I’ve recently returned to live in Durham Region, east of Toronto, Ontario (Canada). I’ve spent the greater part of my adult life in the GTA (Greater Toronto Area), as it happens, but I was (mostly) away for 8 years in there, during which time a big battle on burning garbage has been playing out here.
Turncoat politicians are involved (surprise, surprise! Not). Some were elected on an anti-incineration platform – helped, in some cases, by citizens who’d become involved in their campaigns on that very basis (imagine how angry those citizens are about this!?). There has also been, I am told, intimidation of smaller, less powerful areas of the Region by the head honcho of Durham Region Council (not a popular man, from what I hear, & not elected to this post by the voters of Durham Region).
Gotta say, this is an all-too-familiar kind of scenario.
Big Business has a fancy plan they claim is going to be an “easy” solution to a big environmental issue/problem/crisis.
Highly-paid shills for the particular industry (incinerator, nuclear; take your pick!) appear before the politicians in their expensive suits, deliver their technical & jargon-laden powerpoint presentations, carefully glossing over any inconvenient truths such as health & environmental impacts, & almost invariably snow the bored/unwitting/bought/fill-in-the-blank politicians.
Citizens mobilize. Even medical professionals become involved & protest the plan. (In this case, 75 local doctors signed a petition against the incinerator. You can go here to see some of what the U.S.-based Physicians for Social Responsibility have to say about the risks of incineration.)
But whatever deals went on behind closed doors, took place behind those firmly closed doors.
The deal with Covanta has been struck.
The people it will affect the most – in terms of health impacts that of course are always hard to prove, short of a smoking gun (especially when corrupt boards of health manipulate the statistics in the ways they are so very, very adept at doing; can you say “statistically insignificant”??) will not only be the ones breathing the poisoned air (with no bribes to sweeten our deal) – we get to foot the bill, too!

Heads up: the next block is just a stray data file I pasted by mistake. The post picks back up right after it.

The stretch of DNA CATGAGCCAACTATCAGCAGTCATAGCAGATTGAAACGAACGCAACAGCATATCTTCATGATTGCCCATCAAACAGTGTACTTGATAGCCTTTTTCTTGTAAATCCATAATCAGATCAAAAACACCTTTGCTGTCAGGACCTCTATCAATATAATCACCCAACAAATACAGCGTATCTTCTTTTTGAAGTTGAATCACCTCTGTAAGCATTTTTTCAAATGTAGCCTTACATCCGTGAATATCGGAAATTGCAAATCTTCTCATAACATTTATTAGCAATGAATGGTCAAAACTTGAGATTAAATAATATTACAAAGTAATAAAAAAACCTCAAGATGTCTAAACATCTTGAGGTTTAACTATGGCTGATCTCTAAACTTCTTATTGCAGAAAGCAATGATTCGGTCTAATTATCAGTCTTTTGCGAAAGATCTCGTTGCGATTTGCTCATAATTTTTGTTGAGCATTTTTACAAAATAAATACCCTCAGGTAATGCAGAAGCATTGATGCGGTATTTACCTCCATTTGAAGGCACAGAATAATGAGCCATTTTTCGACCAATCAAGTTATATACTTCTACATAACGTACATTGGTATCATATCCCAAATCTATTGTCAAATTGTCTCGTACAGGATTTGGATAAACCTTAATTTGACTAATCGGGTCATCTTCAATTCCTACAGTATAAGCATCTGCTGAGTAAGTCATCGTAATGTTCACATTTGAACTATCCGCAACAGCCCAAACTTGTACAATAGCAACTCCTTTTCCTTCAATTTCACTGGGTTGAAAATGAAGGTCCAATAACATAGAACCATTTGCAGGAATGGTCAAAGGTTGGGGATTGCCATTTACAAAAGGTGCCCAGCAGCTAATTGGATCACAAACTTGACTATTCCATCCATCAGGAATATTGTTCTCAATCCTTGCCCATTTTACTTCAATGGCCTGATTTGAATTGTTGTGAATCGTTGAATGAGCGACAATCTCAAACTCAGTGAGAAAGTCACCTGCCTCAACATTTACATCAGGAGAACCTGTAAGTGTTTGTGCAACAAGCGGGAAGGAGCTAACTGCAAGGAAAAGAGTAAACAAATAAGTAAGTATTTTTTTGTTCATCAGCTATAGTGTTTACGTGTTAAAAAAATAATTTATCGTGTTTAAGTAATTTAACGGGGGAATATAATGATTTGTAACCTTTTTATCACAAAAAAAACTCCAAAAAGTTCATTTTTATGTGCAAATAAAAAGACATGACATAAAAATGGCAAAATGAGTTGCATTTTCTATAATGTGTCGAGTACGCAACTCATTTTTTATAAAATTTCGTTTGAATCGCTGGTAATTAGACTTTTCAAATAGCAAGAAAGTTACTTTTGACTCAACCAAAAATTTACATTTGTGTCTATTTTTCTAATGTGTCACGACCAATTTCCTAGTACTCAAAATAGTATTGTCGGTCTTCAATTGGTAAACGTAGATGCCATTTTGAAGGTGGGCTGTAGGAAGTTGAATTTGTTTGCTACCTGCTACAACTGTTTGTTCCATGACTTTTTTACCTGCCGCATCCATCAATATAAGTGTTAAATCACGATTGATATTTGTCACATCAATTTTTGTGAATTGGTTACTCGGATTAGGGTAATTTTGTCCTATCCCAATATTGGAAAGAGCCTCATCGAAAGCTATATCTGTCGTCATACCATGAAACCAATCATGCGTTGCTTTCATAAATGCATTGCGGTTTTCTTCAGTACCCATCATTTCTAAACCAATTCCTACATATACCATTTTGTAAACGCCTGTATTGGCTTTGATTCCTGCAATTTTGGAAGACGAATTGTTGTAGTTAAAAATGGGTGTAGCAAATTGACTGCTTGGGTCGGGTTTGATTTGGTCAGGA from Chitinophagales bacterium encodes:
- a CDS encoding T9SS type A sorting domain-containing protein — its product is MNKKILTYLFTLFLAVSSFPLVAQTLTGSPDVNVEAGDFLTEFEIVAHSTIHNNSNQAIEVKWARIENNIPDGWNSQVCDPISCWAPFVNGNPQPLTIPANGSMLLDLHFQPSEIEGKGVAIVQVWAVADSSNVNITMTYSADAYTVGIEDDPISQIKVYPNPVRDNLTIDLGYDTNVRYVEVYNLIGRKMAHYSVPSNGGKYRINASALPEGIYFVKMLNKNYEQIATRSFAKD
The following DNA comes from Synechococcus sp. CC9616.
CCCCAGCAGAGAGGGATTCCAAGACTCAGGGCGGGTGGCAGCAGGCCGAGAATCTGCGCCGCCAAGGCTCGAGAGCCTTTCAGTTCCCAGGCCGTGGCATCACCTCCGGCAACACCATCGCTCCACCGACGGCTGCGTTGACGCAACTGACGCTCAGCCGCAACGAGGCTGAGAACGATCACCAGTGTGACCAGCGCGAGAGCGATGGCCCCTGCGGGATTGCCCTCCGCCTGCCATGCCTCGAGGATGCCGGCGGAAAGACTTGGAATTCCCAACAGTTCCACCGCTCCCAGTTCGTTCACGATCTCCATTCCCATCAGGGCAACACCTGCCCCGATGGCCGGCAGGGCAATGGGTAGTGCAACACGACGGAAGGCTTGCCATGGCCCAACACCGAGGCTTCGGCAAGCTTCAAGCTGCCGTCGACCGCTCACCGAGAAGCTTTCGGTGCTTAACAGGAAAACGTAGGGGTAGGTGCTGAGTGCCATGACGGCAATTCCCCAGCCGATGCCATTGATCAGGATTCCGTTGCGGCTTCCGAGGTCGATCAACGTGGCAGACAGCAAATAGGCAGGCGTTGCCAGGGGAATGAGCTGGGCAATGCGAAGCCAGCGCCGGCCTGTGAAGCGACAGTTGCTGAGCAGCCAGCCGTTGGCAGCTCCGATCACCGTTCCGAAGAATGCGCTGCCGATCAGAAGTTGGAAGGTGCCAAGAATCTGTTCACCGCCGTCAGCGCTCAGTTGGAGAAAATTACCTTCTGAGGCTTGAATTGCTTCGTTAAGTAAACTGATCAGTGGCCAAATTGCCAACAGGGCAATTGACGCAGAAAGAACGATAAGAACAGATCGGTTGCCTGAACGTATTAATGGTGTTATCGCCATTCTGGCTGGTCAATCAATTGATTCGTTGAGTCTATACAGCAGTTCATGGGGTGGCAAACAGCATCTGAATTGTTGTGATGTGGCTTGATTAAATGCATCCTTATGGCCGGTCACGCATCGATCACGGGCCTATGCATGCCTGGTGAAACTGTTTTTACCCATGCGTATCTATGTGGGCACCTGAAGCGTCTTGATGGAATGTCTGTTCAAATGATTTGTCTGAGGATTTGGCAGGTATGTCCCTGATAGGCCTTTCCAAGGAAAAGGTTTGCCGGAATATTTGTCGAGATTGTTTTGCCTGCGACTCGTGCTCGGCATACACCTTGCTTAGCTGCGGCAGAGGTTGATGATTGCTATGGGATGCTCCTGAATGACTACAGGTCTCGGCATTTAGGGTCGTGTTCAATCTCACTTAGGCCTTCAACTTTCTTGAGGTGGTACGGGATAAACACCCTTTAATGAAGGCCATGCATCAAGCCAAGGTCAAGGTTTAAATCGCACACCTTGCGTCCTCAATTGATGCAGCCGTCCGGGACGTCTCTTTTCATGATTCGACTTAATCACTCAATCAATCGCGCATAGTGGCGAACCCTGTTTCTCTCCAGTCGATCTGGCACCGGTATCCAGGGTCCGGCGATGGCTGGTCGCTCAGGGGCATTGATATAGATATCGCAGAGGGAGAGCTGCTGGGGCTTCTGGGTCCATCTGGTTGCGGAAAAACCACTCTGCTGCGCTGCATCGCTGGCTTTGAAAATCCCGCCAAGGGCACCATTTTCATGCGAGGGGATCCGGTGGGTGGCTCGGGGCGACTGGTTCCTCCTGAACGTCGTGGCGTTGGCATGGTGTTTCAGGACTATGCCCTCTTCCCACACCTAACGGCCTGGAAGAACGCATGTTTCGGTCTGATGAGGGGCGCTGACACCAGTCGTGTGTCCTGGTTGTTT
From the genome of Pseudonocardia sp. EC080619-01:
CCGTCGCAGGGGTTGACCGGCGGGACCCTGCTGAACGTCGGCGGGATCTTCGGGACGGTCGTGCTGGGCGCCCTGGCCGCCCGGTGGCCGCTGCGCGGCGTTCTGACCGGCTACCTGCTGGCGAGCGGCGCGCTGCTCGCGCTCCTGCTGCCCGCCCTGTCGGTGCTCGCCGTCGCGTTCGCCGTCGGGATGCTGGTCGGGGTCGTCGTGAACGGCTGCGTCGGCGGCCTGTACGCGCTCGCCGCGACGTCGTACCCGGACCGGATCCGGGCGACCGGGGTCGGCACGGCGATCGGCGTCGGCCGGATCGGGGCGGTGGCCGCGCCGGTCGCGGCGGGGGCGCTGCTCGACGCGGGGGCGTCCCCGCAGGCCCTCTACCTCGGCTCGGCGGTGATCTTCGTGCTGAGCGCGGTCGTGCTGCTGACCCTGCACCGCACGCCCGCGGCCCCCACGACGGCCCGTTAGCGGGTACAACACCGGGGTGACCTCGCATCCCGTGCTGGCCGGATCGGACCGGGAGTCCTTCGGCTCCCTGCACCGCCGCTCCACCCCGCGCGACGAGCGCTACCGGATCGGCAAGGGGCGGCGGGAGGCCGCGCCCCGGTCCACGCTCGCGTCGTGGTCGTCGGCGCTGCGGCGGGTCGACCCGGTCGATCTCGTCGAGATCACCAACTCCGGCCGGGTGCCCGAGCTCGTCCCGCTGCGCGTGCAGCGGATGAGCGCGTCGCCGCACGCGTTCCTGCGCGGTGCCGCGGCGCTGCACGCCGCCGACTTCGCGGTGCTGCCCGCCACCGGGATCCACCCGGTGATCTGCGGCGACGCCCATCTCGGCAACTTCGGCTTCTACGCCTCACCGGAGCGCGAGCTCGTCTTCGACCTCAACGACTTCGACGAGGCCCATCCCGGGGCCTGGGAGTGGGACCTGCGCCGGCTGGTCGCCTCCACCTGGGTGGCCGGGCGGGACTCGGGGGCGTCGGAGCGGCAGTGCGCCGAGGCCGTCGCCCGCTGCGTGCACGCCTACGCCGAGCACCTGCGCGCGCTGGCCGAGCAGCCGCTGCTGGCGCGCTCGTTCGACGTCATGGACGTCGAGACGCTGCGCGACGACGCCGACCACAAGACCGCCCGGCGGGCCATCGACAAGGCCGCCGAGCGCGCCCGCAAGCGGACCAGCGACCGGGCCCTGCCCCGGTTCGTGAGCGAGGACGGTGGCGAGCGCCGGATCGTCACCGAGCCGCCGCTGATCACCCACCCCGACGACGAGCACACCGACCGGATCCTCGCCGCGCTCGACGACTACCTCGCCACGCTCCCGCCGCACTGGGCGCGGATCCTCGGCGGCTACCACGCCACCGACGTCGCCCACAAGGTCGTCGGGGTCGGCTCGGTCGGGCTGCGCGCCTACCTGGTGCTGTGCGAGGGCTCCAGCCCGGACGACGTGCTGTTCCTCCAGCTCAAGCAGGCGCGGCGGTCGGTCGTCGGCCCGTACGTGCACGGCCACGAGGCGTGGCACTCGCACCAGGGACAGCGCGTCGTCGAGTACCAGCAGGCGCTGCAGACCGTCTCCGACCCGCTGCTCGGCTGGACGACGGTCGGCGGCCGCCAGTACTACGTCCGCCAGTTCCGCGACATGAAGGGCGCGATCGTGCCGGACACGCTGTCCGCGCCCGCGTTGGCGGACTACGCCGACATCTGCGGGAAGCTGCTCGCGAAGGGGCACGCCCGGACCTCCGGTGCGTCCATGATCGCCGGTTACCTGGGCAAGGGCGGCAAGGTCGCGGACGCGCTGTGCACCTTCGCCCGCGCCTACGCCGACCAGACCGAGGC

It’s enough to make you crazy!! (Fortunately, I don’t have far to go! Heh heh. & of course, the inmates are running the asylum anyway, hmm??)
Now, I’m not as “up” on the waste issue (or incineration) as I used to be. I detoured into other areas of activism along the way.
This much I do know:
- Burning garbage creates dioxins – vastly carcinogenic & dangerous to all living things.
- Poisoned air really gets around. It is no respecter of borders!
- What comes out the stack will blow into Lake Ontario, onto farmland & crops downwind, & it will also blow well to the east of Durham Region – so the communities east of this planned nastiness also need to become involved & help put a stop to it!
- The ash created when you burn garbage is extremely toxic. It has to go somewhere. Apparently the toxic ash from this (combined York & Durham Regions) monstrosity will be shipped to New York state, U.S.A. Great solution! Not…
- Without citizen involvement, & donations toward the lawsuit underway (go to the Durham CLEAR Web site to find out more), we will be dead ducks on this. Please donate! Write a letter! Talk it up with friends, colleagues, neighbours, family. Buy a T-shirt. I am doing all of the above, so am not asking anyone to do anything I am not prepared to do myself.
- Not being an “expert”(1) on this topic, I have to rely on the groups that have become the real experts in this issue. Sites I suggest you check out are:
· Resources page here
This issue is like any other, readers – especially fellow residents of Durham Region. If you choose to remain silent about this, your apathy will reap what your inaction inevitably sows. And those consequences will be affecting all of us (including y/our children & grandchildren) for a very long time to come.
P.S. My other incineration-related posts are found here under a new heading.
‘Quote of the day’ with this post: “The latest scheme masquerading as a rational and responsible alternative to landfills is a nationwide – and worldwide – move to drastically increase the use of incineration… The principal consequence of incineration is thus the transporting of the community’s garbage – in gaseous form, through the air – to neighbouring communities, across state lines, and indeed, to the atmosphere of the entire globe, where it will linger for many years to come. In effect, we have discovered yet another group of powerless people upon whom we can dump the consequences of our own waste; those who live in the future and cannot hold us accountable.” – Al Gore in Earth In The Balance: Ecology and the Human Spirit
Runners-up: “Silence is the voice of complicity.” Source unknown
“Science may have found a cure for most evils; but it has found no remedy for the worst of them all – the apathy of human beings.” – Helen Keller
“Nobody made a greater mistake than he who did nothing because he could only do a little.” – Edmund Burke
“Almost anything you do will seem insignificant, but it is very important that you do it.” – Mahatma Gandhi
“We do not inherit the earth from our ancestors. We borrow it from our children.” – Ancient Kenyan Proverb
(1) Jane Jacobs once said “Always be prepared to believe that experts are stupid. They very often are.”